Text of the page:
"This book is a significant contribution to the study of Palestinian politics and the struggle for freedom and human rights. It is a meticulous dismantling of the 'state building' myth that has long been promoted by the Palestinian Authority and its backers among the 'donor' countries.
Michelle Pace and Somdeep Sen offer a rare evaluation of a subject that has long been unjustifiably ignored or hastily grouped under ostensibly more urgent contexts concerning Israeli ‘security’ and American foreign policy. The authors have provided a concise analysis of the Palestinian reality under the PA, one which is grounded in exhaustive research, backed by ethnographic evidence. It convincingly explains why various political actors, Palestinians and others, collude to promote the farce that the PA is in the process of achieving an independent Palestinian state. The writers diligently address the question of why such political theatrics were allowed to carry on for nearly a quarter of a century, and why sustaining this charade is most harmful to the true aspirations of the Palestinian people.
Candid, concise and comprehensible, this book is a vital contribution to the study of the Palestinian-Israeli subject. It is also an essential contribution to the study of state building within the framework of human rights and international politics.
While keeping the Israeli, regional and international contexts in mind, Pace and Sen have successfully helped unshackle the study of Palestinian politics and the ongoing struggle for freedom from its compulsory marginalization.
The writers make a compelling case of how the Palestinian Authority exists to serve the interests of Israel and its allies, while hindering the struggle for Palestinian rights and freedom. This book is an essential read." Ramzy Baroud, author, The Last Earth: A Palestinian Story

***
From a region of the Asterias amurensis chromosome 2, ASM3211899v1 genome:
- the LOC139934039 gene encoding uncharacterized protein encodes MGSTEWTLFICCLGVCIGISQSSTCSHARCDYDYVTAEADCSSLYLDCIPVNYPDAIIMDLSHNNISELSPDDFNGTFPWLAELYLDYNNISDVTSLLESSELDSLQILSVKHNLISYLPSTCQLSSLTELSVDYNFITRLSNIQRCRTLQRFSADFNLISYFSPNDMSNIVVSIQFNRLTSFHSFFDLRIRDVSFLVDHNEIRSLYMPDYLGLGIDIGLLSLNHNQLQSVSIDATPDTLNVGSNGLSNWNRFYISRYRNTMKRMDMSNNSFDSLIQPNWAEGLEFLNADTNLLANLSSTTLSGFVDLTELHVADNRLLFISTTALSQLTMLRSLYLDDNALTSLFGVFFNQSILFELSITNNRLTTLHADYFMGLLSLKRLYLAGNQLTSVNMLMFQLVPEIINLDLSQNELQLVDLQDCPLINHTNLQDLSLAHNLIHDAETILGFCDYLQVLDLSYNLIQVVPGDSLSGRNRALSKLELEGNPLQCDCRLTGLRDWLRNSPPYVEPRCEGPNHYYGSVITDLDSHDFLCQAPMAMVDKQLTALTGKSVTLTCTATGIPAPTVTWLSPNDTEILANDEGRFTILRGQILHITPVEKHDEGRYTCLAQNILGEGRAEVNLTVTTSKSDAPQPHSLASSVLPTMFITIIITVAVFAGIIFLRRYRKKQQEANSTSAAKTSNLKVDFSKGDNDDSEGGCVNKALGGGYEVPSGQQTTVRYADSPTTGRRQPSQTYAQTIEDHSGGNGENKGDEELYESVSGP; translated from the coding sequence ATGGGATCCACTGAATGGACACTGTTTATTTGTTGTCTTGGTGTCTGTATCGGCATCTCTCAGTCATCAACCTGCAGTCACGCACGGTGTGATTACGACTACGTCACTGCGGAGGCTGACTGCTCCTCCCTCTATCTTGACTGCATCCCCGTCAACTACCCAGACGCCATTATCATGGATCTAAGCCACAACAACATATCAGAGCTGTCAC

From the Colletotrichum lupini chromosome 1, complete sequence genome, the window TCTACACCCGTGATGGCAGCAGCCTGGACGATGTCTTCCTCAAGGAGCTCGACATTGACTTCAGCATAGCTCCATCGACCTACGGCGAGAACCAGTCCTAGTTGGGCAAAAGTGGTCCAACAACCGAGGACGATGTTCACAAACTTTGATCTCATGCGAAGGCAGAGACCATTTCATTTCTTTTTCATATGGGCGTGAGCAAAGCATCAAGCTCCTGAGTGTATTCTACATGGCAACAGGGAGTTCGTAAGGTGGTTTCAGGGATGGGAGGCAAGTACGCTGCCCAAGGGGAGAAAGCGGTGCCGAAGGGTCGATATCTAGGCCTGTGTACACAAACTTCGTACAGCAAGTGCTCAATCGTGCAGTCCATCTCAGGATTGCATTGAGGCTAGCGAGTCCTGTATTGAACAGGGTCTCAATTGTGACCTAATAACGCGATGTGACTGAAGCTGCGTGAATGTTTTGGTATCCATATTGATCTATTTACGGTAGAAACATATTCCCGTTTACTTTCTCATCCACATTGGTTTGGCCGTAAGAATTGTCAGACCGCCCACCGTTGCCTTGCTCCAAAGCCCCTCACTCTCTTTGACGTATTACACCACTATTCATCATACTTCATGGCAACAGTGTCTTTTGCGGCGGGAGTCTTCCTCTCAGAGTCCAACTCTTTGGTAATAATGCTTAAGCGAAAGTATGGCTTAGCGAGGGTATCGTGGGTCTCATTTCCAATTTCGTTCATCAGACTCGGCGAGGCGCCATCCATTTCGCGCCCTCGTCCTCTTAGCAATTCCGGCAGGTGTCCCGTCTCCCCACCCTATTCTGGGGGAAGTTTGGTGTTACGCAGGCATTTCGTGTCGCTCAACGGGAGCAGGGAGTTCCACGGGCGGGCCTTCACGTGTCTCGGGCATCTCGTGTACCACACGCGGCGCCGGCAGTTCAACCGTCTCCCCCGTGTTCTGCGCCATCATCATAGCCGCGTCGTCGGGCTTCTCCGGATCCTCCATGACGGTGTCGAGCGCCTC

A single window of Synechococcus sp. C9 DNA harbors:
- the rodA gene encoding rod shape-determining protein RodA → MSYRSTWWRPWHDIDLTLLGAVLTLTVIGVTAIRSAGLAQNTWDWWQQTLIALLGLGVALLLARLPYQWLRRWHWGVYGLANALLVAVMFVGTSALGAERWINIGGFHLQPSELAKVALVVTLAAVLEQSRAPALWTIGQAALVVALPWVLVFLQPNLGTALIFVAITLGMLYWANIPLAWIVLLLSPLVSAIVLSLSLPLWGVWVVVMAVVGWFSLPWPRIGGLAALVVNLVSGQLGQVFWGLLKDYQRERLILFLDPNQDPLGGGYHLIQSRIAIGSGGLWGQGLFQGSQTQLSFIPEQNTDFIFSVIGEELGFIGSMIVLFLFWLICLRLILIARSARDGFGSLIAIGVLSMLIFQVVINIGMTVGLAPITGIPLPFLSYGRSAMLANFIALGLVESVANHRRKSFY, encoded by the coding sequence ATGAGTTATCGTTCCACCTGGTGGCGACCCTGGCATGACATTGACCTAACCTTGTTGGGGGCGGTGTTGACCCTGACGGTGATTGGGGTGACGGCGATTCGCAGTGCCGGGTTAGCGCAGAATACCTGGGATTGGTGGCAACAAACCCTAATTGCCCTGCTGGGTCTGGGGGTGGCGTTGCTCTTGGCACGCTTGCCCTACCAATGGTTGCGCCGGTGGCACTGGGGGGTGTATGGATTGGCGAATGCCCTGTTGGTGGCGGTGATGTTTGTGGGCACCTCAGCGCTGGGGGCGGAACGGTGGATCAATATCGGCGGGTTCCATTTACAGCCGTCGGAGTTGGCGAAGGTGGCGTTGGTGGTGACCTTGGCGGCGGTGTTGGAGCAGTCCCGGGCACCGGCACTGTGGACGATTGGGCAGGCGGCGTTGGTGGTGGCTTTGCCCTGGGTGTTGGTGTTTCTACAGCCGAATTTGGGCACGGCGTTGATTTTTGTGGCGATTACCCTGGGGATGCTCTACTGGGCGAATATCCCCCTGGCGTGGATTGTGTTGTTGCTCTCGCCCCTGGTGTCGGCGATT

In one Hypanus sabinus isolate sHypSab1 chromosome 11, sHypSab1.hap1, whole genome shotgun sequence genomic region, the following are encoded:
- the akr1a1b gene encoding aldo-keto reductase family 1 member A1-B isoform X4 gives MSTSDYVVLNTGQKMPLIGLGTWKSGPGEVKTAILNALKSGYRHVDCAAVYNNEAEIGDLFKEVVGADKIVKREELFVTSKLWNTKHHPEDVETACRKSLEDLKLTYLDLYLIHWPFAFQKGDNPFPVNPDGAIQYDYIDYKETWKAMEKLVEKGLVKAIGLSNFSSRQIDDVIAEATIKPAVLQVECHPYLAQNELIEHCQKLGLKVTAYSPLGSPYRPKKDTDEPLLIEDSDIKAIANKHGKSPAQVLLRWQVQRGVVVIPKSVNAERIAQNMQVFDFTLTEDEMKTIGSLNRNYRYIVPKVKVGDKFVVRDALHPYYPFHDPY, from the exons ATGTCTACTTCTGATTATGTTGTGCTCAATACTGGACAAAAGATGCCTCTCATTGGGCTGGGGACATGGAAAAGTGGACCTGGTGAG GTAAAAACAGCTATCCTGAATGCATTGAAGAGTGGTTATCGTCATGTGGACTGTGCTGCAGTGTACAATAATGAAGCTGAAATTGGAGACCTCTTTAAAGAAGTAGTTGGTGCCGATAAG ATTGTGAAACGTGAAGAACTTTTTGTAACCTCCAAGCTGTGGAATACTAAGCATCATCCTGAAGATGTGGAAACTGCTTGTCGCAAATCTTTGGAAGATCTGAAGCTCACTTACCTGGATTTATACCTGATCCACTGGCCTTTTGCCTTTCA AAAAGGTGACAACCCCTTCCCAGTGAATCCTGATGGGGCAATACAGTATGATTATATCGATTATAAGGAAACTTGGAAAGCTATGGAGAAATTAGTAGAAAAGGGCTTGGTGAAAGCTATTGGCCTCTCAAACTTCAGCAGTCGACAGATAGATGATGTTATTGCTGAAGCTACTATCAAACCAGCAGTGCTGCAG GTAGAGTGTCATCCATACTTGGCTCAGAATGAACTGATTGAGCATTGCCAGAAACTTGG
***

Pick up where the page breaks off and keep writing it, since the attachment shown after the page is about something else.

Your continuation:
"Pace and Sen depart from the premise that the “imagined state” is a means of subversion that works against Palestinians in the occupied Palestinian territories. [...] Using theatre as a metaphor for the duplicity determining the absence of Palestinian statehood, Pace and Sen point out inconsistencies in the Oslo Accords which are overlooked, notably the fact that there is no explicit reference to a Palestinian state as a result of negotiations. The text, the authors note, uses the term “interim self-governance”, which impedes independence and curtails the Palestinian anti-colonial struggle." Extract from a review by Ramona Wadi, Middle East Monitor
"What this study can do is help establish a baseline for studying the performance of statecraft in that dynamic specifically. Moreover, future studies that build on this work can clearly articulate why assessing the PA in this way helps us understand the development or demise of the PA as a project. ... the book is an important one for those who study the Palestinian cause and/or the Palestinian Authority as a quasi-state. It is also useful to scholars interested in the impact of repression, beyond the material consequences of physical violence, and makes use of an interesting analytical lens which may be applied to other cases of quasi-stateness." — Dana El Kurd, Doha Institute for Graduate Studies, Doha, Qatar, Mediterranean Politics, 2020